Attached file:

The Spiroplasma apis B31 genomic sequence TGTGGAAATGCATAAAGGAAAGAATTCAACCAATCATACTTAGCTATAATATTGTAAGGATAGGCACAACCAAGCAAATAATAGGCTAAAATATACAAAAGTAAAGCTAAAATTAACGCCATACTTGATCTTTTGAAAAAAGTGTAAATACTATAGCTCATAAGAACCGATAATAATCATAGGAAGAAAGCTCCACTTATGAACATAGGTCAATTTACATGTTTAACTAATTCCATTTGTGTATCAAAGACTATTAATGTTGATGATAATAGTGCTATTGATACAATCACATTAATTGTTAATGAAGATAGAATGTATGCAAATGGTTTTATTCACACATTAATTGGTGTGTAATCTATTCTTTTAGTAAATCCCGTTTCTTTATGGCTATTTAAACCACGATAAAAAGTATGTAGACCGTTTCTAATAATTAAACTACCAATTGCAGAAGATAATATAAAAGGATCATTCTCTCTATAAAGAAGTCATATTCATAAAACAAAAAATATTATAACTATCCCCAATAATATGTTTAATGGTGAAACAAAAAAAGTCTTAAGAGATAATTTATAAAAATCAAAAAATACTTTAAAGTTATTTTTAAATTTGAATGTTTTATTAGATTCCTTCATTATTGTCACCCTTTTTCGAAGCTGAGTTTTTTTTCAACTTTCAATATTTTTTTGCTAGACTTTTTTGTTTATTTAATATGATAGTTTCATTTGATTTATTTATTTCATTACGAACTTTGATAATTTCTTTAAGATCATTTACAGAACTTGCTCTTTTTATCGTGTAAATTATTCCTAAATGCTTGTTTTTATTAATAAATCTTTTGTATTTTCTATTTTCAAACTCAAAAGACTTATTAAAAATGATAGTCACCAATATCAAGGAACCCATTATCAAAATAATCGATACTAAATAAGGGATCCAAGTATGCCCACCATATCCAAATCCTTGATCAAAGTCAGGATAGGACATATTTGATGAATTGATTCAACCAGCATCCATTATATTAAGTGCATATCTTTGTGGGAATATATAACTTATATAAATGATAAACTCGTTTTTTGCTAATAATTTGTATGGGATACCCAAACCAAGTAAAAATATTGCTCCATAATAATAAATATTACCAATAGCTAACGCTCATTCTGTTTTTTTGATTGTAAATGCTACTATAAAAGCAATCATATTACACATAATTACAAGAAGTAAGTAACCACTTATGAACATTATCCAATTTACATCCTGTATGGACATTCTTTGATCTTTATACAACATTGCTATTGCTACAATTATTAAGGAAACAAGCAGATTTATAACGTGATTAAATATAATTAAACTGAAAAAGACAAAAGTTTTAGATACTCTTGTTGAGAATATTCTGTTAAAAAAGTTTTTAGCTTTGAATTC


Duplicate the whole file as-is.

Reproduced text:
The Spiroplasma apis B31 genomic sequence TGTGGAAATGCATAAAGGAAAGAATTCAACCAATCATACTTAGCTATAATATTGTAAGGATAGGCACAACCAAGCAAATAATAGGCTAAAATATACAAAAGTAAAGCTAAAATTAACGCCATACTTGATCTTTTGAAAAAAGTGTAAATACTATAGCTCATAAGAACCGATAATAATCATAGGAAGAAAGCTCCACTTATGAACATAGGTCAATTTACATGTTTAACTAATTCCATTTGTGTATCAAAGACTATTAATGTTGATGATAATAGTGCTATTGATACAATCACATTAATTGTTAATGAAGATAGAATGTATGCAAATGGTTTTATTCACACATTAATTGGTGTGTAATCTATTCTTTTAGTAAATCCCGTTTCTTTATGGCTATTTAAACCACGATAAAAAGTATGTAGACCGTTTCTAATAATTAAACTACCAATTGCAGAAGATAATATAAAAGGATCATTCTCTCTATAAAGAAGTCATATTCATAAAACAAAAAATATTATAACTATCCCCAATAATATGTTTAATGGTGAAACAAAAAAAGTCTTAAGAGATAATTTATAAAAATCAAAAAATACTTTAAAGTTATTTTTAAATTTGAATGTTTTATTAGATTCCTTCATTATTGTCACCCTTTTTCGAAGCTGAGTTTTTTTTCAACTTTCAATATTTTTTTGCTAGACTTTTTTGTTTATTTAATATGATAGTTTCATTTGATTTATTTATTTCATTACGAACTTTGATAATTTCTTTAAGATCATTTACAGAACTTGCTCTTTTTATCGTGTAAATTATTCCTAAATGCTTGTTTTTATTAATAAATCTTTTGTATTTTCTATTTTCAAACTCAAAAGACTTATTAAAAATGATAGTCACCAATATCAAGGAACCCATTATCAAAATAATCGATACTAAATAAGGGATCCAAGTATGCCCACCATATCCAAATCCTTGATCAAAGTCAGGATAGGACATATTTGATGAATTGATTCAACCAGCATCCATTATATTAAGTGCATATCTTTGTGGGAATATATAACTTATATAAATGATAAACTCGTTTTTTGCTAATAATTTGTATGGGATACCCAAACCAAGTAAAAATATTGCTCCATAATAATAAATATTACCAATAGCTAACGCTCATTCTGTTTTTTTGATTGTAAATGCTACTATAAAAGCAATCATATTACACATAATTACAAGAAGTAAGTAACCACTTATGAACATTATCCAATTTACATCCTGTATGGACATTCTTTGATCTTTATACAACATTGCTATTGCTACAATTATTAAGGAAACAAGCAGATTTATAACGTGATTAAATATAATTAAACTGAAAAAGACAAAAGTTTTAGATACTCTTGTTGAGAATATTCTGTTAAAAAAGTTTTTAGCTTTGAATTC